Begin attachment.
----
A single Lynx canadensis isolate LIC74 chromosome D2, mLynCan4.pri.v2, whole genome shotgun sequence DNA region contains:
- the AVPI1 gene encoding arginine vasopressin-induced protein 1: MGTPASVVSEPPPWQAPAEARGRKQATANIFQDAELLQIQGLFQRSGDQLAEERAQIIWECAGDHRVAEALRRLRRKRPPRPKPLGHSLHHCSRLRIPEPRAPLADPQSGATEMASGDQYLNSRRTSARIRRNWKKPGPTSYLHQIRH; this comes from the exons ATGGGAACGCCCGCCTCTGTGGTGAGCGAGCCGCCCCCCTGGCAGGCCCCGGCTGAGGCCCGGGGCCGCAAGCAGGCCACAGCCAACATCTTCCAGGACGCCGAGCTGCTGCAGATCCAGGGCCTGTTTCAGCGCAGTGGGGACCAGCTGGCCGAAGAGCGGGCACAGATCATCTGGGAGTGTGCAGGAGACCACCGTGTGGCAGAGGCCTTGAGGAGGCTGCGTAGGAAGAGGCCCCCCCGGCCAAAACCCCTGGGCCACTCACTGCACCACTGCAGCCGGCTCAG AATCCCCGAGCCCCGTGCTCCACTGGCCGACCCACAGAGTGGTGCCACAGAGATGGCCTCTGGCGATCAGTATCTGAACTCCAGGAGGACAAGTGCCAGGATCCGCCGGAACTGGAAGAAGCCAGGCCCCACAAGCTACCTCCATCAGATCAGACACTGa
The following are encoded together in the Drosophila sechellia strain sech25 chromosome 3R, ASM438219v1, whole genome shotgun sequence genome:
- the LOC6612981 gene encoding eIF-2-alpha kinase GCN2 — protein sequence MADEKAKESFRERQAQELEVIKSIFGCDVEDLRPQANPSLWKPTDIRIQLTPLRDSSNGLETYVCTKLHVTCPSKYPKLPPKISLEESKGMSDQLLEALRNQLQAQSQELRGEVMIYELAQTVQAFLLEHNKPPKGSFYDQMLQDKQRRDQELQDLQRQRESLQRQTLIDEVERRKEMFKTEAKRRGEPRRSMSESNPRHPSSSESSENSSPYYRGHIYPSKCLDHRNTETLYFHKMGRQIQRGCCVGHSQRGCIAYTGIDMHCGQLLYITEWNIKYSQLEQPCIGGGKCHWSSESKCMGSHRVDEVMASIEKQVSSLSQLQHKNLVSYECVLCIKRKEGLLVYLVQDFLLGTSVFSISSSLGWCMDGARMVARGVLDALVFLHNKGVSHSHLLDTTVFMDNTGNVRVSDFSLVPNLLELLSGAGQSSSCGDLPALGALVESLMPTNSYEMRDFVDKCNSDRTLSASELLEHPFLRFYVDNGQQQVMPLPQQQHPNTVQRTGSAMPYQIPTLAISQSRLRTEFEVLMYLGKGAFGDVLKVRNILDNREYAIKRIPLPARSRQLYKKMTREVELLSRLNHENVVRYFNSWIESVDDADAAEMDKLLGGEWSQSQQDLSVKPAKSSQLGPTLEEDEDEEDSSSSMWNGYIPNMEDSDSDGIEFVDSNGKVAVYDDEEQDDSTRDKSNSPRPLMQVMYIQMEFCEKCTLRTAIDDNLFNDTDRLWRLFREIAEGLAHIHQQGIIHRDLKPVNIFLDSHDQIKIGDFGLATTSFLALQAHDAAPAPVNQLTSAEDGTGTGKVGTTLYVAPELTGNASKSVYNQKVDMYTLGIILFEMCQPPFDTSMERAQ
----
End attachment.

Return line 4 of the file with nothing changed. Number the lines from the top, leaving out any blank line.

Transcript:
- the LOC6612981 gene encoding eIF-2-alpha kinase GCN2 — protein sequence MADEKAKESFRERQAQELEVIKSIFGCDVEDLRPQANPSLWKPTDIRIQLTPLRDSSNGLETYVCTKLHVTCPSKYPKLPPKISLEESKGMSDQLLEALRNQLQAQSQELRGEVMIYELAQTVQAFLLEHNKPPKGSFYDQMLQDKQRRDQELQDLQRQRESLQRQTLIDEVERRKEMFKTEAKRRGEPRRSMSESNPRHPSSSESSENSSPYYRGHIYPSKCLDHRNTETLYFHKMGRQIQRGCCVGHSQRGCIAYTGIDMHCGQLLYITEWNIKYSQLEQPCIGGGKCHWSSESKCMGSHRVDEVMASIEKQVSSLSQLQHKNLVSYECVLCIKRKEGLLVYLVQDFLLGTSVFSISSSLGWCMDGARMVARGVLDALVFLHNKGVSHSHLLDTTVFMDNTGNVRVSDFSLVPNLLELLSGAGQSSSCGDLPALGALVESLMPTNSYEMRDFVDKCNSDRTLSASELLEHPFLRFYVDNGQQQVMPLPQQQHPNTVQRTGSAMPYQIPTLAISQSRLRTEFEVLMYLGKGAFGDVLKVRNILDNREYAIKRIPLPARSRQLYKKMTREVELLSRLNHENVVRYFNSWIESVDDADAAEMDKLLGGEWSQSQQDLSVKPAKSSQLGPTLEEDEDEEDSSSSMWNGYIPNMEDSDSDGIEFVDSNGKVAVYDDEEQDDSTRDKSNSPRPLMQVMYIQMEFCEKCTLRTAIDDNLFNDTDRLWRLFREIAEGLAHIHQQGIIHRDLKPVNIFLDSHDQIKIGDFGLATTSFLALQAHDAAPAPVNQLTSAEDGTGTGKVGTTLYVAPELTGNASKSVYNQKVDMYTLGIILFEMCQPPFDTSMERAQ